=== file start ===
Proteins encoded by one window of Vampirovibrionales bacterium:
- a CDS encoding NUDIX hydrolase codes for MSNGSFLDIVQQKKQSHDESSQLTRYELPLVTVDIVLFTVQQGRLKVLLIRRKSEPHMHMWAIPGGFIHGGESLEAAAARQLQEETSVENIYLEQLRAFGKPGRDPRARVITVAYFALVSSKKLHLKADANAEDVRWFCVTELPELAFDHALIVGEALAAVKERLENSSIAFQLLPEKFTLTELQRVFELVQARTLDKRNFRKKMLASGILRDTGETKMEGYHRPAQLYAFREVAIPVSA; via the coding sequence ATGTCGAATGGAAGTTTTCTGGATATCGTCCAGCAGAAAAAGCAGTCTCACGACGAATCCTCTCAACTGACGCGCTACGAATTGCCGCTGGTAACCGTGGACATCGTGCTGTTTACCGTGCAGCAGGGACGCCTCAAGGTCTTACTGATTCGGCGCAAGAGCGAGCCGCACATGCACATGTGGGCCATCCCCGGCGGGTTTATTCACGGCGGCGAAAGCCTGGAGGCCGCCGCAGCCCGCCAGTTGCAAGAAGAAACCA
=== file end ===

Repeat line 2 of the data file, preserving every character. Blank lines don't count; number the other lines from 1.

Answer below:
- a CDS encoding NUDIX hydrolase codes for MSNGSFLDIVQQKKQSHDESSQLTRYELPLVTVDIVLFTVQQGRLKVLLIRRKSEPHMHMWAIPGGFIHGGESLEAAAARQLQEETSVENIYLEQLRAFGKPGRDPRARVITVAYFALVSSKKLHLKADANAEDVRWFCVTELPELAFDHALIVGEALAAVKERLENSSIAFQLLPEKFTLTELQRVFELVQARTLDKRNFRKKMLASGILRDTGETKMEGYHRPAQLYAFREVAIPVSA; via the coding sequence ATGTCGAATGGAAGTTTTCTGGATATCGTCCAGCAGAAAAAGCAGTCTCACGACGAATCCTCTCAACTGACGCGCTACGAATTGCCGCTGGTAACCGTGGACATCGTGCTGTTTACCGTGCAGCAGGGACGCCTCAAGGTCTTACTGATTCGGCGCAAGAGCGAGCCGCACATGCACATGTGGGCCATCCCCGGCGGGTTTATTCACGGCGGCGAAAGCCTGGAGGCCGCCGCAGCCCGCCAGTTGCAAGAAGAAACCA